Yesterday we opened our watery world for the first time and shared our ideas, imaginings and creations with the wonderful Chloe Loftus. We began by discussing how the r & d is going, the things we’ve learnt, what we’ve discovered and the direction we feel the work is heading in. Chloe threw some new and intriguing suggestions into the pot and asked some great questions – some of which we have discovered the answers to, others of which are still questions floating in the studio ether.
It was then time for initiation – so far not a single person has entered the studio without immediately wanting to get on board and try out the rafts movement. Tentative at first, then with confidence growing, standing up tall, she begins to play with her weight and try to balance the platform, before her first big shift, a squeal and a rapid exit.
The raft is both beguilingly simple and terribly unpredictable. The great thing for us was to once more experience a person arriving on the raft for the first time. A caution, tension and apprehension we definitely experienced at first too but after almost 50 hours on the raft ourselves a whole myriad of states and emotions have complicated our relationship with it. We have passed through joy, frustration, challenge, ease, confidence, fear, passion, freedom and then right back to that tentative play. Both characters will have to discover this strange new world of theirs anew, so it was wonderful to see another real experience of this and also the delight it brought to Chloe and ourselves.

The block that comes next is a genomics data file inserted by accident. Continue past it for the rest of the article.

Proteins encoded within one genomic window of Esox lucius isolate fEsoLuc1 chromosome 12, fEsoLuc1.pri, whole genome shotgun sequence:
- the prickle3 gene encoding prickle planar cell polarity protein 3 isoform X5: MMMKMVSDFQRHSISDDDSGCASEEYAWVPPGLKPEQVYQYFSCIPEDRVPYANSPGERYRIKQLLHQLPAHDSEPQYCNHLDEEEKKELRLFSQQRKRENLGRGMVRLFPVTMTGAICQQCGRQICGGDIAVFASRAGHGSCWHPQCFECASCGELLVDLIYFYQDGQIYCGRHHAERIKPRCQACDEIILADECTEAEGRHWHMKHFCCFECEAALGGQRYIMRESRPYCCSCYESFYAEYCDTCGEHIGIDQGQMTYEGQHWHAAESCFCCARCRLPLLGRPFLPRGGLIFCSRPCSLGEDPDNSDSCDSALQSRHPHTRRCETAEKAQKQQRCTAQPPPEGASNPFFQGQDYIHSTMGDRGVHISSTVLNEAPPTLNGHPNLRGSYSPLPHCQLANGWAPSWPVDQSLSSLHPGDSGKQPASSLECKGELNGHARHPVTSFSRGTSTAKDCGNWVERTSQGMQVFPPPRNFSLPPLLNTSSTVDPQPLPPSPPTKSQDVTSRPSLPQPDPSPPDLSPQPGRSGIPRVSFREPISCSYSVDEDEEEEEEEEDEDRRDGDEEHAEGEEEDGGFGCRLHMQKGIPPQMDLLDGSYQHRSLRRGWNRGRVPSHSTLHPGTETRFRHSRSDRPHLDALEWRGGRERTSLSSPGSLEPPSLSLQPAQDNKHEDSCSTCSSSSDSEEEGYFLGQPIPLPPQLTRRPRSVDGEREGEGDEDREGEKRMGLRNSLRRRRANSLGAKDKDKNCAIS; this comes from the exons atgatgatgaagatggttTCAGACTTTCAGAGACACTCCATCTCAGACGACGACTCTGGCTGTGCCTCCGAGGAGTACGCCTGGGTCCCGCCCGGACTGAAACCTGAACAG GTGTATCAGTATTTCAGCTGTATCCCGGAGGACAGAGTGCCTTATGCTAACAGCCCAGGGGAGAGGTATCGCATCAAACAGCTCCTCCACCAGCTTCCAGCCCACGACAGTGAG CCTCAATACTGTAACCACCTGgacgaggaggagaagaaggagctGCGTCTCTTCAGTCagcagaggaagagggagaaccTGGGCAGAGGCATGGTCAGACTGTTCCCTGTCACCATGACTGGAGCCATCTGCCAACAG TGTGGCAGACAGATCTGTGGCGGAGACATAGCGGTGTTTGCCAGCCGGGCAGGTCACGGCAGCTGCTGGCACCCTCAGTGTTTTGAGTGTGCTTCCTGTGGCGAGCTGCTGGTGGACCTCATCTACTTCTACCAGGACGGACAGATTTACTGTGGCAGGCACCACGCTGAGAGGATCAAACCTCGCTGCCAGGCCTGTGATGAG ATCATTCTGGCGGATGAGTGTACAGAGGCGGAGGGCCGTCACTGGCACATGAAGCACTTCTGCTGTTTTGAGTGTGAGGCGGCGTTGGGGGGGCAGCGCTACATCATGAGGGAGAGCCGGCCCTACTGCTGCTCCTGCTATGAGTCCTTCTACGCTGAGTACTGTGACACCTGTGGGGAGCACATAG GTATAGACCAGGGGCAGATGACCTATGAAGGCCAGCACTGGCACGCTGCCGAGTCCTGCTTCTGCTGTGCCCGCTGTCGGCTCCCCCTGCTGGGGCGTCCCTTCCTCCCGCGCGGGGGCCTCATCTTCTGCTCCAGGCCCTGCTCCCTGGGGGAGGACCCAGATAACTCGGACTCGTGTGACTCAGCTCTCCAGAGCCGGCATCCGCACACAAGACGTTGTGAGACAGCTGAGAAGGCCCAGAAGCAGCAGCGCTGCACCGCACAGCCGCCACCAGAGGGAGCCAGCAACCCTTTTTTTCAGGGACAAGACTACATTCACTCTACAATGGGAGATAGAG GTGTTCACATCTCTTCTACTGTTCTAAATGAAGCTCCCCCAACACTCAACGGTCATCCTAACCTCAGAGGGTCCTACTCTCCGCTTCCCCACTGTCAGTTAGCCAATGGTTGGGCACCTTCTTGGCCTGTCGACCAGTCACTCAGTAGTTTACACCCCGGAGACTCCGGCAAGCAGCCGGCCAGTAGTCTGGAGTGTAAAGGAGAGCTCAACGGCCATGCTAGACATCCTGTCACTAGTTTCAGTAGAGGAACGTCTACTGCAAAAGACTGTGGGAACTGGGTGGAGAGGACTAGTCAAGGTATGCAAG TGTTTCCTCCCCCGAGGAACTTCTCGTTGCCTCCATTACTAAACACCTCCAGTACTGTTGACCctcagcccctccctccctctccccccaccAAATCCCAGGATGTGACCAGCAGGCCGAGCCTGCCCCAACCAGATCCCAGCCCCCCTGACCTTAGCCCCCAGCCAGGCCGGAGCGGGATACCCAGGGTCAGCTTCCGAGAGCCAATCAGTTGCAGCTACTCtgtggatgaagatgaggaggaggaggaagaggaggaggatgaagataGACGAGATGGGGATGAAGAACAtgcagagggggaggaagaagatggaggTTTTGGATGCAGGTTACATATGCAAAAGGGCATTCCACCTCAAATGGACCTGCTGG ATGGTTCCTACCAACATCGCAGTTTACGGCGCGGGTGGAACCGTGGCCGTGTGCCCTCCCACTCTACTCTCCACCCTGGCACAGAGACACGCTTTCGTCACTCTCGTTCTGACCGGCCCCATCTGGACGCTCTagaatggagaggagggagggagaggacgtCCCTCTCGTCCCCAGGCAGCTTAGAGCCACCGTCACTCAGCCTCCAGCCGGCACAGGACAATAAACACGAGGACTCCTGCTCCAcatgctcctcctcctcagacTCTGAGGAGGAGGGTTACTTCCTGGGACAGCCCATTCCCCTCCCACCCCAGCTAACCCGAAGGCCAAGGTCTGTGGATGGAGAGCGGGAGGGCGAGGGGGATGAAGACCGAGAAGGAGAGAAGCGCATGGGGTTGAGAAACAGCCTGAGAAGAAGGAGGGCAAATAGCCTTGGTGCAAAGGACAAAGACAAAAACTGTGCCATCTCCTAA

We then did a short class together and moved on to showing Chloe the work: the sets possibilities and the sequences/scenes we have already begun to form. She was amazed by how far we’d managed to venture into the choreographic and acrobatic already and it was great to hear from her how precarious the raft makes everything seem and how emotive that instability really is. She also expressed how even the simplest of motions and images, sitting side by side as the raft gently sways for example, are intriguing and really draw the onlooker into our tiny rolling world.
The slippery surface of the raft is very much part of it’s personality and the chaos that ensues is tangible. When it flips, the character suddenly accelerates towards the ground, only to catch or spin, and narrowly avoid a watery exit, this is a brilliant surprise and a childlike like joy. It had us giggling time and time again and Chloe felt that the chaos, speed and wide eyed surprise it brings should be an essential part of the show.
It was great for us to have her in the studio to really facilitate play once more, she has helped us revisit the joy of simplicity, discovery and catastrophe.
Thank you very much Chloe.
Photo credit: Matteo Marfoglia